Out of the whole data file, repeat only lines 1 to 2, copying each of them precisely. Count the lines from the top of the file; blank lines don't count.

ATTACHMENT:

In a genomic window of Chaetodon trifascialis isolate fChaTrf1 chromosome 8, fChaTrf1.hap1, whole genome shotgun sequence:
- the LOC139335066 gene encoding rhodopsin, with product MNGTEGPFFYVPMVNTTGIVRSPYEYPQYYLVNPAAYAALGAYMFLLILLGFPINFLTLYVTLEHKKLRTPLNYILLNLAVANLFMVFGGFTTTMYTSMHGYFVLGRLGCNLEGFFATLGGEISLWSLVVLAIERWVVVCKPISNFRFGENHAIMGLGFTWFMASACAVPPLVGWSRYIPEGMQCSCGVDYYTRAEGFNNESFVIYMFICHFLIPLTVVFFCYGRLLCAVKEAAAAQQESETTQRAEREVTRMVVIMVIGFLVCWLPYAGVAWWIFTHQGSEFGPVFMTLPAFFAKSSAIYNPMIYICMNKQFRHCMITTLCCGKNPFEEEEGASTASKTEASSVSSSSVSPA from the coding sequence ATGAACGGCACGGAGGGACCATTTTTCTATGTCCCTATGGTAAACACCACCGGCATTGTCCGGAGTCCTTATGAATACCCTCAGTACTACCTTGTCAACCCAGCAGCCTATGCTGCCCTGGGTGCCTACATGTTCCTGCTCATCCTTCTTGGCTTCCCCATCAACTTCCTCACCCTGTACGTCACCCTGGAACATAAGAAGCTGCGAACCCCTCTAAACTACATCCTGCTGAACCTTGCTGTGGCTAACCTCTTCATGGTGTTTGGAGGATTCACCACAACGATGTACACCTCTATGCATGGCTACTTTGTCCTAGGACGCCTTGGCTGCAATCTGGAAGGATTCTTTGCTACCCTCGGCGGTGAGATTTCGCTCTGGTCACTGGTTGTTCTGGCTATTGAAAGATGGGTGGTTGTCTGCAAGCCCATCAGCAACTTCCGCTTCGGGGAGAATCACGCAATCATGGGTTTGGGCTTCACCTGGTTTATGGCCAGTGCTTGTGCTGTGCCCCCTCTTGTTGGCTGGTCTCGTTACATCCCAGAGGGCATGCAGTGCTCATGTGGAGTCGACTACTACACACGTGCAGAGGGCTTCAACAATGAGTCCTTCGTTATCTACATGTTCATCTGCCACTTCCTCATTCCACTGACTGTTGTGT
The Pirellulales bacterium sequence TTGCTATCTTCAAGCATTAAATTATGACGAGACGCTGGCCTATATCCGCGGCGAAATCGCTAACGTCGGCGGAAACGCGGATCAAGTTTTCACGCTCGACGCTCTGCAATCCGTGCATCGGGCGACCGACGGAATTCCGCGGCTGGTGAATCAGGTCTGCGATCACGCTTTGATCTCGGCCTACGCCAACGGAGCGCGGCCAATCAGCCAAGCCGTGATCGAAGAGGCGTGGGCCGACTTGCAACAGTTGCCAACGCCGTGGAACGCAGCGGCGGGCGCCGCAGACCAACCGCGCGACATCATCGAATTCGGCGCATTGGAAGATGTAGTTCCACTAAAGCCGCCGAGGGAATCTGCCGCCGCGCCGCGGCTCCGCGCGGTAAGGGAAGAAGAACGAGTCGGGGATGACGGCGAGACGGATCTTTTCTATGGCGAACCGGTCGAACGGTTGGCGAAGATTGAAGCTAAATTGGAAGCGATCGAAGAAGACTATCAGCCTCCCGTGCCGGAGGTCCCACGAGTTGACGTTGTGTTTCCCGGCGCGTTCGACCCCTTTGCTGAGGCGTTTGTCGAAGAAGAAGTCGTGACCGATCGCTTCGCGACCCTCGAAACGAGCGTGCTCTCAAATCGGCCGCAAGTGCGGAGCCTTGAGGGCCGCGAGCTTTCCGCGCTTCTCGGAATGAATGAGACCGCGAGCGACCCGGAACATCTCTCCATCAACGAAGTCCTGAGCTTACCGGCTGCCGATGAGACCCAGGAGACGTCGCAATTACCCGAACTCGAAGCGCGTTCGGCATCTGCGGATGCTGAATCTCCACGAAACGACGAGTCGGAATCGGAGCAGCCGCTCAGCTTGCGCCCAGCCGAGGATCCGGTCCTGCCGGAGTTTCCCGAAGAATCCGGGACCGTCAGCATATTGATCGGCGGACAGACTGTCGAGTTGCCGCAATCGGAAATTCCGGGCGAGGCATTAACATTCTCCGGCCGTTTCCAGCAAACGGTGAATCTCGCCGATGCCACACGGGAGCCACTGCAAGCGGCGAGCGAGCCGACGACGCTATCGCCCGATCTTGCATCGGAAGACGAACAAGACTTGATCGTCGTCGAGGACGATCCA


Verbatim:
In a genomic window of Chaetodon trifascialis isolate fChaTrf1 chromosome 8, fChaTrf1.hap1, whole genome shotgun sequence:
- the LOC139335066 gene encoding rhodopsin, with product MNGTEGPFFYVPMVNTTGIVRSPYEYPQYYLVNPAAYAALGAYMFLLILLGFPINFLTLYVTLEHKKLRTPLNYILLNLAVANLFMVFGGFTTTMYTSMHGYFVLGRLGCNLEGFFATLGGEISLWSLVVLAIERWVVVCKPISNFRFGENHAIMGLGFTWFMASACAVPPLVGWSRYIPEGMQCSCGVDYYTRAEGFNNESFVIYMFICHFLIPLTVVFFCYGRLLCAVKEAAAAQQESETTQRAEREVTRMVVIMVIGFLVCWLPYAGVAWWIFTHQGSEFGPVFMTLPAFFAKSSAIYNPMIYICMNKQFRHCMITTLCCGKNPFEEEEGASTASKTEASSVSSSSVSPA from the coding sequence ATGAACGGCACGGAGGGACCATTTTTCTATGTCCCTATGGTAAACACCACCGGCATTGTCCGGAGTCCTTATGAATACCCTCAGTACTACCTTGTCAACCCAGCAGCCTATGCTGCCCTGGGTGCCTACATGTTCCTGCTCATCCTTCTTGGCTTCCCCATCAACTTCCTCACCCTGTACGTCACCCTGGAACATAAGAAGCTGCGAACCCCTCTAAACTACATCCTGCTGAACCTTGCTGTGGCTAACCTCTTCATGGTGTTTGGAGGATTCACCACAACGATGTACACCTCTATGCATGGCTACTTTGTCCTAGGACGCCTTGGCTGCAATCTGGAAGGATTCTTTGCTACCCTCGGCGGTGAGATTTCGCTCTGGTCACTGGTTGTTCTGGCTATTGAAAGATGGGTGGTTGTCTGCAAGCCCATCAGCAACTTCCGCTTCGGGGAGAATCACGCAATCATGGGTTTGGGCTTCACCTGGTTTATGGCCAGTGCTTGTGCTGTGCCCCCTCTTGTTGGCTGGTCTCGTTACATCCCAGAGGGCATGCAGTGCTCATGTGGAGTCGACTACTACACACGTGCAGAGGGCTTCAACAATGAGTCCTTCGTTATCTACATGTTCATCTGCCACTTCCTCATTCCACTGACTGTTGTGT